Japan’s Core CPI Eases in February as Economy Headed For Recession
Arslan Butt • 1 min read
Core consumer inflation in Japan registered a dip during February, driven lower by weakening energy prices even as consumer spending remained guarded on account of the coronavirus outbreak. According to data released by the Ministry of Internal Affairs and Communications, core CPI including energy but excluding fresh food prices rose by 0.6% YoU during February, a slower rise than the 0.8% seen in January.
Meanwhile, core core CPI which excludes volatile energy prices as well came at +0.6% in February and is a more monitored indicator of inflation as far as the central bank is concerned. Excluding the impact of the sales tax hike which was implemented in October 2019, core CPI rose by a mere 0.2% in February YoY, well below BOJ’s 2% target for inflation.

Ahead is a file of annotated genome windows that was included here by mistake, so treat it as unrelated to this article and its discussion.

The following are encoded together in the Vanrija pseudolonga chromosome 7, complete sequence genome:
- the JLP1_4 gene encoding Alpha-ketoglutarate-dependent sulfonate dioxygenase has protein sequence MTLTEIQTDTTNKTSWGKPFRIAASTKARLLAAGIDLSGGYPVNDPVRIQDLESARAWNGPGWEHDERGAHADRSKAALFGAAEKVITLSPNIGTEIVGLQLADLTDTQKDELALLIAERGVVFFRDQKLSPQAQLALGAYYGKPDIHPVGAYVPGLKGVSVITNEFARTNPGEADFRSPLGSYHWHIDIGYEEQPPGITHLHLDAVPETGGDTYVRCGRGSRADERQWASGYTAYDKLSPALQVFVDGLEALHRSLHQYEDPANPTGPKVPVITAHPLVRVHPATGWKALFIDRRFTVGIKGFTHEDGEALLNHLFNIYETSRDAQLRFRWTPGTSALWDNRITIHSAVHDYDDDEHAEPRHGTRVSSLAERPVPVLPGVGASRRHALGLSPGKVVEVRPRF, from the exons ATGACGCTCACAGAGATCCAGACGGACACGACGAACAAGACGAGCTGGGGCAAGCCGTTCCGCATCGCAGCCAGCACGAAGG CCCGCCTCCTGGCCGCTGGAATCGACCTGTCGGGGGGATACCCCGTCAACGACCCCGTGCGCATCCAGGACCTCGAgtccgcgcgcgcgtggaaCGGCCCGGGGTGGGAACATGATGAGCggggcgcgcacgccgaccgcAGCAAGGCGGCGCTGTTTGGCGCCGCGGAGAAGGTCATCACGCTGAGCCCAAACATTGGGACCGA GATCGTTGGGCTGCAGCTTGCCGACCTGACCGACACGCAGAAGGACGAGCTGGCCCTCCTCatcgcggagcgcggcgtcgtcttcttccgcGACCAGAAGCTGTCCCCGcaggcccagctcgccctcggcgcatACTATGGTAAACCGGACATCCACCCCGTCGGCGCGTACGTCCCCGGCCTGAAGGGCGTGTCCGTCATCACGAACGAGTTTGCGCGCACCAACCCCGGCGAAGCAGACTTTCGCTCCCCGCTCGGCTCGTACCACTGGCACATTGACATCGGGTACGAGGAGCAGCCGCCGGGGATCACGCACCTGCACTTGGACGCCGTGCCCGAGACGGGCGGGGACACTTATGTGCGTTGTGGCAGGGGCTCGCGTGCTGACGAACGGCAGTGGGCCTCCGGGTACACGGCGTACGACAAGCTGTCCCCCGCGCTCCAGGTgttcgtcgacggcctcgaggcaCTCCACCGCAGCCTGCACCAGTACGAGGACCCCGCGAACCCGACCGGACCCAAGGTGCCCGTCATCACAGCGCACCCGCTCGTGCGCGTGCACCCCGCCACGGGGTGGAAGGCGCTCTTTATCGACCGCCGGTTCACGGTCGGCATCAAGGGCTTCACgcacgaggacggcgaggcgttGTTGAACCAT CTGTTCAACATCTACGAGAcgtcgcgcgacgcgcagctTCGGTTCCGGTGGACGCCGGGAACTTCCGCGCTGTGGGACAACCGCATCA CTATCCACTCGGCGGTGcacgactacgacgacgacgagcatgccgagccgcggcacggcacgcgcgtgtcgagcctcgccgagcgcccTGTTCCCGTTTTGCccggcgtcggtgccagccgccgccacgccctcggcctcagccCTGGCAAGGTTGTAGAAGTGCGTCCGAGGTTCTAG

The weak rise in inflation further compounds worries of the possibility of a recession in the economy. In Q4 2019, even before the coronavirus pandemic came into the spotlight, Japan’s economy had contracted unexpectedly.
Earlier this week, the BOJ had confirmed its commitment to increase purchases of risky assets and easing strain on corporate funding in a bid to offer some relief to the economy. However, its ultra-loose monetary policy for several years have economists worried about how effectively it will be able to support an ailing economy in the wake of coronavirus.